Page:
One could be they are not being charged like they were. This maybe lack of daylight hours, consistent cloudy days or something in your system is not working as it should be. It may also be you have adjusted your charge settings too low.
It could be impurities being introduced into the electolyte (cheap or contaminated water). We recommend using good distilled quality water.
It could also be time for an electrolyte replacement but unless the electolyte is over 8 years old it would be advisable to properly check other possible reasons first.
One quick way to check to see if the electrolyte needs to be replaced is to check the specific gravity. This is between 1.2 and 1.21 in new electrolyte. It will need to be replaced if it is under 1.85 or significantly higher than 1.21.
It may also be you are not using your battery enough and its rated capacity has dropped.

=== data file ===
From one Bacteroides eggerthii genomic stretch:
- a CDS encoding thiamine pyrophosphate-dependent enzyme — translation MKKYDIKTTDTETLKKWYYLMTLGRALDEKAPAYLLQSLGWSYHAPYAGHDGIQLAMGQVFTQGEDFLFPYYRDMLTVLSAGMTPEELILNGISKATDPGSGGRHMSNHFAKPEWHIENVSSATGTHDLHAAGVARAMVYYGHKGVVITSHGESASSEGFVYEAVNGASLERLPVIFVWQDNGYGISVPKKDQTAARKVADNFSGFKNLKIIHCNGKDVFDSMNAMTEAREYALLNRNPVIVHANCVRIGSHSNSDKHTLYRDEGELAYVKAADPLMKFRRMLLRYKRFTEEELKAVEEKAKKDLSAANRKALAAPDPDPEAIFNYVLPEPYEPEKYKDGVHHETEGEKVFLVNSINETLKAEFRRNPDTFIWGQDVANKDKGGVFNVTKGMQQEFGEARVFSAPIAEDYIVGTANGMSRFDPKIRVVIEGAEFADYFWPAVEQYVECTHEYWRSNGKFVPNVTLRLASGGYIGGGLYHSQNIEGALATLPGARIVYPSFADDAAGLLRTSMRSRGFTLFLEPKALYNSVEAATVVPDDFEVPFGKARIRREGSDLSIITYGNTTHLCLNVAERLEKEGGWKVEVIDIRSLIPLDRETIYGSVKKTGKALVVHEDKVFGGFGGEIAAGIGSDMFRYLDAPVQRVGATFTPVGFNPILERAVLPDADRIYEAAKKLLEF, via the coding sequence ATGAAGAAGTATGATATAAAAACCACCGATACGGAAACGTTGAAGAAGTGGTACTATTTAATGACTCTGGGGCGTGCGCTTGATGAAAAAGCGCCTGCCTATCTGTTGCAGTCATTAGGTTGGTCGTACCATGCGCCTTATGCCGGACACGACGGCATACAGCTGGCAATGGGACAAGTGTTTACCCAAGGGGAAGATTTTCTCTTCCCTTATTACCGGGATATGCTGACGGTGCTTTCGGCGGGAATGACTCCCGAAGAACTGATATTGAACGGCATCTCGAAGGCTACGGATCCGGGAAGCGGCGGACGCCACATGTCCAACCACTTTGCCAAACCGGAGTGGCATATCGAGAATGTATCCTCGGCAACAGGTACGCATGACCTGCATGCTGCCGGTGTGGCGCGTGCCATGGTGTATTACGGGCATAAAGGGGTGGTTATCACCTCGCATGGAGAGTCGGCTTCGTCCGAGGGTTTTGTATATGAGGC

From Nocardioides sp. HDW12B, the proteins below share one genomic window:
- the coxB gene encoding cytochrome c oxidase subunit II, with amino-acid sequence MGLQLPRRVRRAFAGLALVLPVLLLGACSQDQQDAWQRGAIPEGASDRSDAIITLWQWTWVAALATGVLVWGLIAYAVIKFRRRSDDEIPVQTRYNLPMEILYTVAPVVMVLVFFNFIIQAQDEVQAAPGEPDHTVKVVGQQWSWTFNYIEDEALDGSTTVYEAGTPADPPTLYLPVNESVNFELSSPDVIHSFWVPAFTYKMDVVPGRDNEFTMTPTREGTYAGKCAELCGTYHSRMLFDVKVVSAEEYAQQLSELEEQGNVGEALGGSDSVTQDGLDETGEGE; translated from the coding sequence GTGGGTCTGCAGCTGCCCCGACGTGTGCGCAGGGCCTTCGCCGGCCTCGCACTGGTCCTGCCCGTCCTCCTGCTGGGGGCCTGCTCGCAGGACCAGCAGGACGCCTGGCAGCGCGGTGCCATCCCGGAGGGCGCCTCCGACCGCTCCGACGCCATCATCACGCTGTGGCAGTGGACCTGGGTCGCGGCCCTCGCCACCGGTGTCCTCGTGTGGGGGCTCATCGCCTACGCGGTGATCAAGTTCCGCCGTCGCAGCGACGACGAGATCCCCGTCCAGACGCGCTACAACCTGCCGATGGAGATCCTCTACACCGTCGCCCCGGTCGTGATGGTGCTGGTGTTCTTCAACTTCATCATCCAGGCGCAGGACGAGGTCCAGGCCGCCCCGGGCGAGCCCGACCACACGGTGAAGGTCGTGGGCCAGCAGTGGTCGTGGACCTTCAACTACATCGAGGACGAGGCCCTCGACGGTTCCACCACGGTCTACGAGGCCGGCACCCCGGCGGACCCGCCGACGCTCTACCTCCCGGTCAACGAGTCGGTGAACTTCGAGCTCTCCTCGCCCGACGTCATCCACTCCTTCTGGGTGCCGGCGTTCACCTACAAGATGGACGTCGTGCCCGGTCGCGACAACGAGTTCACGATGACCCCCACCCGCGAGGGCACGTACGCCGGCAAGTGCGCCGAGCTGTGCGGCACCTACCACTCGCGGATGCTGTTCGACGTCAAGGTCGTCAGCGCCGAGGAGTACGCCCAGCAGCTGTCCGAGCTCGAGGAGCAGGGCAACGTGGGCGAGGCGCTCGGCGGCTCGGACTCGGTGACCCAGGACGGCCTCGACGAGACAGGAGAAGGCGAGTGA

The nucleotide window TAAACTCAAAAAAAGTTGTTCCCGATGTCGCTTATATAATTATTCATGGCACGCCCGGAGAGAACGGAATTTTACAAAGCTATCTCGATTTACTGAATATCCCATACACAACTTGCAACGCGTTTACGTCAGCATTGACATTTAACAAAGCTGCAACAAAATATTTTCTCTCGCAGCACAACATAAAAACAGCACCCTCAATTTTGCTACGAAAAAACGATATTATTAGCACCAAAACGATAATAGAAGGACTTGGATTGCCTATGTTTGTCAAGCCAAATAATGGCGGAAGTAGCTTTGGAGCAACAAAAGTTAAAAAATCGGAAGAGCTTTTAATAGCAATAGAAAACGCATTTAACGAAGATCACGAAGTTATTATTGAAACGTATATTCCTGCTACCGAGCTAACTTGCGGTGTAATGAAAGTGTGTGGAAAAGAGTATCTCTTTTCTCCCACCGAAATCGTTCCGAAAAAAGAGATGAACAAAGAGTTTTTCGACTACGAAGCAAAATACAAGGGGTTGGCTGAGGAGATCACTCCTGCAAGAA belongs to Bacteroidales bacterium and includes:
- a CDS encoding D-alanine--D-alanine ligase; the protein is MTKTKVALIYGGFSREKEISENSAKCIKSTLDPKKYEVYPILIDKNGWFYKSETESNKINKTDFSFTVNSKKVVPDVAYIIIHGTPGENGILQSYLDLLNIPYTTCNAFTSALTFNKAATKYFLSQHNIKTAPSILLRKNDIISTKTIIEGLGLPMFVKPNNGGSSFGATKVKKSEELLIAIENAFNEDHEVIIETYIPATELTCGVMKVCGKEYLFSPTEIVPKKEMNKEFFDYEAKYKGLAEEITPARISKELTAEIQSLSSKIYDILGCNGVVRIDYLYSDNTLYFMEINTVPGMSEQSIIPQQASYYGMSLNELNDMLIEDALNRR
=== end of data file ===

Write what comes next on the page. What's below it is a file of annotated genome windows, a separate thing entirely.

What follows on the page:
In this situation you will need to reset your charge setting up and cycle the battery back up.
Sometimes people that have been used lead acid batteries fall back into turning off applicances to save their battery.
There is an old saying which also applies to Nickel Iron batteries "use it or loose it".
This doesnt mean you have lost it forever as all you have to do is cycle them back up again. Our batteries loved to be worked and thrive on hard work and cycling. So don't be scared to work them, you won't shorten their life.
Ensuring the batteries do not fall below the LOW level mark on the battery casing is important. Failure to to this will result in the capcity of the battery being reduced. It can also create the cell to hold more hydrogen than it normally would.
Please contact us if you are not sure about what you need or if you already have a system, how it will work with our batteries.